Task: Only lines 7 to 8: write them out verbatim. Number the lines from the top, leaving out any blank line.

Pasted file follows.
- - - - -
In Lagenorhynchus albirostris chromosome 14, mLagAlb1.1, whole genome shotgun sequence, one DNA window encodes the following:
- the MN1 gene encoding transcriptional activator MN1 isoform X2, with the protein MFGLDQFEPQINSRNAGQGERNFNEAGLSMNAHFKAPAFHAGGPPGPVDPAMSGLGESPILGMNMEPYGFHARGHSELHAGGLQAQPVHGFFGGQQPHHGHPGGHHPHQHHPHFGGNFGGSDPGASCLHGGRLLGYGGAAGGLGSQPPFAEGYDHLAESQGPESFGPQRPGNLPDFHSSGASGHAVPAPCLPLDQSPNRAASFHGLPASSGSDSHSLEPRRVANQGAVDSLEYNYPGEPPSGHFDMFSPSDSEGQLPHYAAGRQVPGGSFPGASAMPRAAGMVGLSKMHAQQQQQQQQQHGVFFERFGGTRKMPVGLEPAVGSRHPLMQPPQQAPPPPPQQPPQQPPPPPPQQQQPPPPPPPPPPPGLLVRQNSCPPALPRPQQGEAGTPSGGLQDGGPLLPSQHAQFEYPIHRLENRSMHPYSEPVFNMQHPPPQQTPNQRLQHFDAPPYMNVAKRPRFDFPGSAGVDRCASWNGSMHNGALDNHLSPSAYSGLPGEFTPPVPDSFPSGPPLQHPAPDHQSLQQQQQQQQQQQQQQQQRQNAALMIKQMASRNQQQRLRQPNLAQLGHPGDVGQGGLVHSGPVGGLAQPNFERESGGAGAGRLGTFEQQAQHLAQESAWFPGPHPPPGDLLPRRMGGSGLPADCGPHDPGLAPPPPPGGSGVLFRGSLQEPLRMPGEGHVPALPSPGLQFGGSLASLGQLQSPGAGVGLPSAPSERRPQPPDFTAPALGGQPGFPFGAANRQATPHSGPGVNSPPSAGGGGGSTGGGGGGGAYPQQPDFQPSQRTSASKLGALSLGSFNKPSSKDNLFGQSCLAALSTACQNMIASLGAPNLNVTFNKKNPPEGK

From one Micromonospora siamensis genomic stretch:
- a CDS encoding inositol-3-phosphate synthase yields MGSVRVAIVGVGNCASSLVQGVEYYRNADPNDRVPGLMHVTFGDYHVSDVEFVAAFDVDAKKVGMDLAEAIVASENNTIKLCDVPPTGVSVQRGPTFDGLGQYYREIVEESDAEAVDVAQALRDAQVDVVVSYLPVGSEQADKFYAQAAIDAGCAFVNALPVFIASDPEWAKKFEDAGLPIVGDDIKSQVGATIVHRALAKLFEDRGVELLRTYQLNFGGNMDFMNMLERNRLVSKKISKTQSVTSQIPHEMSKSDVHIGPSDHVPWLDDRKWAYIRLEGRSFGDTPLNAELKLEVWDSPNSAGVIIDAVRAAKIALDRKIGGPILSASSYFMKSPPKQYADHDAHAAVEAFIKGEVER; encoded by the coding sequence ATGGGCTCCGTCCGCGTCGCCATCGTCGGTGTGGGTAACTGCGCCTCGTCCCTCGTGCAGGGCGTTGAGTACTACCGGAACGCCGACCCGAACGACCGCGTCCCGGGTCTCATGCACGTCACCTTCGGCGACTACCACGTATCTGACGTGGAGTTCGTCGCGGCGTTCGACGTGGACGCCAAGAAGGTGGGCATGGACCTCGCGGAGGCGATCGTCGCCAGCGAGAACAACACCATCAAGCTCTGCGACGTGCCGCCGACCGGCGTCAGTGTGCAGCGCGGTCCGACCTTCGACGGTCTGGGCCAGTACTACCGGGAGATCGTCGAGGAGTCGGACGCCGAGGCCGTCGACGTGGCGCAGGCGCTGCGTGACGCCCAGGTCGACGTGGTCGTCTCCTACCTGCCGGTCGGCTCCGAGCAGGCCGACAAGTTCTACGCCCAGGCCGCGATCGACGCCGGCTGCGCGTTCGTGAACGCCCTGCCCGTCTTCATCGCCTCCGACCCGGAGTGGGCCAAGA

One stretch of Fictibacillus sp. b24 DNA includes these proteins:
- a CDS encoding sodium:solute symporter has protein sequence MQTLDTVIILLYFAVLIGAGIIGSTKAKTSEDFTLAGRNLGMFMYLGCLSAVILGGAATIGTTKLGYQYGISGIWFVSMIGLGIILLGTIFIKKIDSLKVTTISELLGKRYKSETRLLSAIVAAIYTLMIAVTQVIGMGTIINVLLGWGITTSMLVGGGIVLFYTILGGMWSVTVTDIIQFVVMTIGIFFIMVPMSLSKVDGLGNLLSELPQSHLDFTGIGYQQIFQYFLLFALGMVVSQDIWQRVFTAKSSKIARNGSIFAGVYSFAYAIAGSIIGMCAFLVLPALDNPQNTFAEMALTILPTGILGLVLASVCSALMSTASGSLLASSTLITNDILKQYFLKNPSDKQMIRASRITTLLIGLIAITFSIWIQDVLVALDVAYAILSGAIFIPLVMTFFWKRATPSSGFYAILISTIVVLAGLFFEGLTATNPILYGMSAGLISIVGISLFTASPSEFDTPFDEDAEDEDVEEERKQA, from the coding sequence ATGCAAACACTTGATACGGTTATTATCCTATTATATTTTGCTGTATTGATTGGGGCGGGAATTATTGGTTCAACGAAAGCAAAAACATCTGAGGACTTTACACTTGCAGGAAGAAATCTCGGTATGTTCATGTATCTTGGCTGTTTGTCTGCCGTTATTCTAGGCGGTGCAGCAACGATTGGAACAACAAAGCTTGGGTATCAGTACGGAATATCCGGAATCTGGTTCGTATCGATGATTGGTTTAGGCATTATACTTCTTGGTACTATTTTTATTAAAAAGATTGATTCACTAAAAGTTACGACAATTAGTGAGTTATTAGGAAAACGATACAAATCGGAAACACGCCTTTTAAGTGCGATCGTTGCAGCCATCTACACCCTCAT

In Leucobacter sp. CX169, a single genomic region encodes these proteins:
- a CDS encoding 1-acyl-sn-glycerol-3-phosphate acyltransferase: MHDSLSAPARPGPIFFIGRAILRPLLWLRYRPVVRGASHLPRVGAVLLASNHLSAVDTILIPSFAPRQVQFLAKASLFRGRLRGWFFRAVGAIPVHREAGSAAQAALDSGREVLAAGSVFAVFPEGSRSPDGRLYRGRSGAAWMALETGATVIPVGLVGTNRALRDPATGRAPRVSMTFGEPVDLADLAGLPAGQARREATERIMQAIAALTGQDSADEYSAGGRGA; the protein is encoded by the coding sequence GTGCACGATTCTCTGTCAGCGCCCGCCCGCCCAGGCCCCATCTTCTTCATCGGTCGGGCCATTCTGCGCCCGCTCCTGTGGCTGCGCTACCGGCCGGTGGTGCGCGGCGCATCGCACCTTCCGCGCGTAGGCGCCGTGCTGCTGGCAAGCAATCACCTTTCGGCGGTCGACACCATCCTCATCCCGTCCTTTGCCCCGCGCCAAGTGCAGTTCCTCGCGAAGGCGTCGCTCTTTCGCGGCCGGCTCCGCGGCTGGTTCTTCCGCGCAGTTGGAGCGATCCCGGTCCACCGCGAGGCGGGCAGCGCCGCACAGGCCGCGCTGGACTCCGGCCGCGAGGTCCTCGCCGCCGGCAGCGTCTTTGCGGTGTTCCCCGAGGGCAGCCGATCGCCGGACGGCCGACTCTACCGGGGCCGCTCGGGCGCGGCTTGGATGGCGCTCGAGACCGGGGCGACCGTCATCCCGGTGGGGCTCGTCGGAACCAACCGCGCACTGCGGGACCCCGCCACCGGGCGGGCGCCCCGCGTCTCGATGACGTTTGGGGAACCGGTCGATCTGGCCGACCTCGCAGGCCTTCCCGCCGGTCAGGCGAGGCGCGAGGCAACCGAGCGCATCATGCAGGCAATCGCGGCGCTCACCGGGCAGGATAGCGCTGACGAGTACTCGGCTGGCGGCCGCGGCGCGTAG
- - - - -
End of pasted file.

In Leucobacter sp. CX169, a single genomic region encodes these proteins:
- a CDS encoding 1-acyl-sn-glycerol-3-phosphate acyltransferase: MHDSLSAPARPGPIFFIGRAILRPLLWLRYRPVVRGASHLPRVGAVLLASNHLSAVDTILIPSFAPRQVQFLAKASLFRGRLRGWFFRAVGAIPVHREAGSAAQAALDSGREVLAAGSVFAVFPEGSRSPDGRLYRGRSGAAWMALETGATVIPVGLVGTNRALRDPATGRAPRVSMTFGEPVDLADLAGLPAGQARREATERIMQAIAALTGQDSADEYSAGGRGA; the protein is encoded by the coding sequence GTGCACGATTCTCTGTCAGCGCCCGCCCGCCCAGGCCCCATCTTCTTCATCGGTCGGGCCATTCTGCGCCCGCTCCTGTGGCTGCGCTACCGGCCGGTGGTGCGCGGCGCATCGCACCTTCCGCGCGTAGGCGCCGTGCTGCTGGCAAGCAATCACCTTTCGGCGGTCGACACCATCCTCATCCCGTCCTTTGCCCCGCGCCAAGTGCAGTTCCTCGCGAAGGCGTCGCTCTTTCGCGGCCGGCTCCGCGGCTGGTTCTTCCGCGCAGTTGGAGCGATCCCGGTCCACCGCGAGGCGGGCAGCGCCGCACAGGCCGCGCTGGACTCCGGCCGCGAGGTCCTCGCCGCCGGCAGCGTCTTTGCGGTGTTCCCCGAGGGCAGCCGATCGCCGGACGGCCGACTCTACCGGGGCCGCTCGGGCGCGGCTTGGATGGCGCTCGAGACCGGGGCGACCGTCATCCCGGTGGGGCTCGTCGGAACCAACCGCGCACTGCGGGACCCCGCCACCGGGCGGGCGCCCCGCGTCTCGATGACGTTTGGGGAACCGGTCGATCTGGCCGACCTCGCAGGCCTTCCCGCCGGTCAGGCGAGGCGCGAGGCAACCGAGCGCATCATGCAGGCAATCGCGGCGCTCACCGGGCAGGATAGCGCTGACGAGTACTCGGCTGGCGGCCGCGGCGCGTAG